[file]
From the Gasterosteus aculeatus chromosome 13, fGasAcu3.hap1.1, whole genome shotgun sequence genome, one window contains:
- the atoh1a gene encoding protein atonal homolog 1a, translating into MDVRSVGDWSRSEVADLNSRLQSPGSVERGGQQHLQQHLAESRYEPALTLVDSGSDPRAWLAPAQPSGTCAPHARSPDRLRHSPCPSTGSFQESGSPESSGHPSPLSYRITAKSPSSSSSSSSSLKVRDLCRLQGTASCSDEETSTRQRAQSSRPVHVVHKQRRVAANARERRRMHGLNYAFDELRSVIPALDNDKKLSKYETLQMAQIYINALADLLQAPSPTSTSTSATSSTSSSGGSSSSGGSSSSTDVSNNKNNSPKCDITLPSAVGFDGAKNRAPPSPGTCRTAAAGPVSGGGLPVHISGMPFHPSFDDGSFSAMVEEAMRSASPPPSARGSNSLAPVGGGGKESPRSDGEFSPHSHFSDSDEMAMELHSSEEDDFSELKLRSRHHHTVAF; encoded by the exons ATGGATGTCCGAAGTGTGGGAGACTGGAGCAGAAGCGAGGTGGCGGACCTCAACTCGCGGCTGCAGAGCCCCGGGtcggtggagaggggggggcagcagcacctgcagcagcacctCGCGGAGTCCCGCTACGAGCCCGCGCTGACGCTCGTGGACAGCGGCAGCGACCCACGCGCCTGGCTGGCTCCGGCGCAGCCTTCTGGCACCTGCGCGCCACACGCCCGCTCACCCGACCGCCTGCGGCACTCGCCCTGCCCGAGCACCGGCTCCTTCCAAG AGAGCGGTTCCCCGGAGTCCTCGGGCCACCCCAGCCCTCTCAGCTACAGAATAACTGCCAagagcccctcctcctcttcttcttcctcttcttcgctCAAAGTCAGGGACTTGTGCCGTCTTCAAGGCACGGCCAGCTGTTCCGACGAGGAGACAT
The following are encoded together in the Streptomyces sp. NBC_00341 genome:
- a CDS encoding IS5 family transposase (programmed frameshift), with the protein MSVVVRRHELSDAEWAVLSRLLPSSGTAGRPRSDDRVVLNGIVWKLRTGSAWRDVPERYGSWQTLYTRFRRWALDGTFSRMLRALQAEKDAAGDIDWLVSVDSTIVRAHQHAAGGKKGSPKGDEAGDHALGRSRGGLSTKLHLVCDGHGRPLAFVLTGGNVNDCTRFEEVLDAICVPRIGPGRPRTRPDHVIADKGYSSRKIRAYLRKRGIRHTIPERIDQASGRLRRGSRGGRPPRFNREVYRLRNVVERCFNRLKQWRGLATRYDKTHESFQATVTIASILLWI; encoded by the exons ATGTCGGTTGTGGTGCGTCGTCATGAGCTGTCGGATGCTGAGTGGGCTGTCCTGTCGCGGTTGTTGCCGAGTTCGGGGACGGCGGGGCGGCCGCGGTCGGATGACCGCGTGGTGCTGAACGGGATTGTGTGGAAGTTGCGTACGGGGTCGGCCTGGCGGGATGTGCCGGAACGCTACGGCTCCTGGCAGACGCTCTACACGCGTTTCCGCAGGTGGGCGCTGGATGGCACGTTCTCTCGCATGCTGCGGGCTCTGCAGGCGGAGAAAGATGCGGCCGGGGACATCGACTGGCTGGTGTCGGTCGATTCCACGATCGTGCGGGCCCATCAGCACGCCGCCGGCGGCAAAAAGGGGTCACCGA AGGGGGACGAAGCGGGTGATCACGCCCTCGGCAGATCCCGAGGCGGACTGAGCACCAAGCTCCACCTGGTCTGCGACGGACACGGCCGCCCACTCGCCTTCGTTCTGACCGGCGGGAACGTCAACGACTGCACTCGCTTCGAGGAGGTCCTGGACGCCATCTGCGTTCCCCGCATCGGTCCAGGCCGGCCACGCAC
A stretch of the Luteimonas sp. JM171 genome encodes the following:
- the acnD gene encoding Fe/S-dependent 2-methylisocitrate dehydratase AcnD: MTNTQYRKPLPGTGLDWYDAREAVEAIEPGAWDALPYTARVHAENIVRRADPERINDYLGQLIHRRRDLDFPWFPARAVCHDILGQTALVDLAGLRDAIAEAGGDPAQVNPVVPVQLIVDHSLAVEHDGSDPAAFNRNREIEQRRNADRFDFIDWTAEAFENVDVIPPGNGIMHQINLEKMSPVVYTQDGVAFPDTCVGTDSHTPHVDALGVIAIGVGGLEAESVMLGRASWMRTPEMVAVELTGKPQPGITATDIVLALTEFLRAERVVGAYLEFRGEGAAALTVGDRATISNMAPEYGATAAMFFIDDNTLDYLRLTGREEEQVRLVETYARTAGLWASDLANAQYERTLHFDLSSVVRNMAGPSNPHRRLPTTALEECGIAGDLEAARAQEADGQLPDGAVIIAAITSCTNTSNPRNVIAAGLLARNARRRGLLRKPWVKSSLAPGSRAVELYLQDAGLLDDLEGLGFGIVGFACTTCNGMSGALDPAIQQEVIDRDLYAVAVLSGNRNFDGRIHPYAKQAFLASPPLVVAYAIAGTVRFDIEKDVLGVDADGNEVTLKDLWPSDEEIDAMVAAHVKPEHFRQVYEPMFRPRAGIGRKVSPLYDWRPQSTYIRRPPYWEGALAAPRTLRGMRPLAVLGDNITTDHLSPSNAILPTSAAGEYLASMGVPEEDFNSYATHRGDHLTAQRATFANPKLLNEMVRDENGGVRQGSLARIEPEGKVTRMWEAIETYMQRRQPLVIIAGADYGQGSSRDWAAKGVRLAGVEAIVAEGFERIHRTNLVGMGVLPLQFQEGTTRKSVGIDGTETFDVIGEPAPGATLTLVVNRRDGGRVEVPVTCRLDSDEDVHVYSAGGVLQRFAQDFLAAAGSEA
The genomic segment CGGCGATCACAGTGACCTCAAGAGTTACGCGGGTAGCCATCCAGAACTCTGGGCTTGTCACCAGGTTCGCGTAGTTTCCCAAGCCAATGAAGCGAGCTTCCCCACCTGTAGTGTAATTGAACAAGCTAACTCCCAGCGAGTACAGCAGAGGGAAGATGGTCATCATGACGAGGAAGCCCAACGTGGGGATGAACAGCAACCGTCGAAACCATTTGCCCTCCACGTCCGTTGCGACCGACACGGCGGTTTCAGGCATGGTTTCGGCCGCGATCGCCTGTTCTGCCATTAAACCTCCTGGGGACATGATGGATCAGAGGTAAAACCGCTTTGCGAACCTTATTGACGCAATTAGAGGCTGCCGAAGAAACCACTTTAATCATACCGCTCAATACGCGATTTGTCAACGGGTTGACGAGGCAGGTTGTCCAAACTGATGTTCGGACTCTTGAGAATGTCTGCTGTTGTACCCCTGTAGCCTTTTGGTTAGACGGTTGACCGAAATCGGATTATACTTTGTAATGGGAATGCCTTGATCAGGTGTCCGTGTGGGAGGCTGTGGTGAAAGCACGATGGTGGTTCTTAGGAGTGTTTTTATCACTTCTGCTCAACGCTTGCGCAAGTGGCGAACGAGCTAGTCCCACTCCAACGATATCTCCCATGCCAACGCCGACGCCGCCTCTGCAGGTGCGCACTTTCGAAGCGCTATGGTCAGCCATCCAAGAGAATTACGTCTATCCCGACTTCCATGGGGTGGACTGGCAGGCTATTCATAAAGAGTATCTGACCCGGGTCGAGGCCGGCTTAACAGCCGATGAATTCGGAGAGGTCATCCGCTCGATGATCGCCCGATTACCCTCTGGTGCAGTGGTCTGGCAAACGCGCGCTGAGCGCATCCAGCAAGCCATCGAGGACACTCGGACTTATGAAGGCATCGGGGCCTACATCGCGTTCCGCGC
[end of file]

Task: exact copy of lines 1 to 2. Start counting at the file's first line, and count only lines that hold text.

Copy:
From the Gasterosteus aculeatus chromosome 13, fGasAcu3.hap1.1, whole genome shotgun sequence genome, one window contains:
- the atoh1a gene encoding protein atonal homolog 1a, translating into MDVRSVGDWSRSEVADLNSRLQSPGSVERGGQQHLQQHLAESRYEPALTLVDSGSDPRAWLAPAQPSGTCAPHARSPDRLRHSPCPSTGSFQESGSPESSGHPSPLSYRITAKSPSSSSSSSSSLKVRDLCRLQGTASCSDEETSTRQRAQSSRPVHVVHKQRRVAANARERRRMHGLNYAFDELRSVIPALDNDKKLSKYETLQMAQIYINALADLLQAPSPTSTSTSATSSTSSSGGSSSSGGSSSSTDVSNNKNNSPKCDITLPSAVGFDGAKNRAPPSPGTCRTAAAGPVSGGGLPVHISGMPFHPSFDDGSFSAMVEEAMRSASPPPSARGSNSLAPVGGGGKESPRSDGEFSPHSHFSDSDEMAMELHSSEEDDFSELKLRSRHHHTVAF; encoded by the exons ATGGATGTCCGAAGTGTGGGAGACTGGAGCAGAAGCGAGGTGGCGGACCTCAACTCGCGGCTGCAGAGCCCCGGGtcggtggagaggggggggcagcagcacctgcagcagcacctCGCGGAGTCCCGCTACGAGCCCGCGCTGACGCTCGTGGACAGCGGCAGCGACCCACGCGCCTGGCTGGCTCCGGCGCAGCCTTCTGGCACCTGCGCGCCACACGCCCGCTCACCCGACCGCCTGCGGCACTCGCCCTGCCCGAGCACCGGCTCCTTCCAAG AGAGCGGTTCCCCGGAGTCCTCGGGCCACCCCAGCCCTCTCAGCTACAGAATAACTGCCAagagcccctcctcctcttcttcttcctcttcttcgctCAAAGTCAGGGACTTGTGCCGTCTTCAAGGCACGGCCAGCTGTTCCGACGAGGAGACAT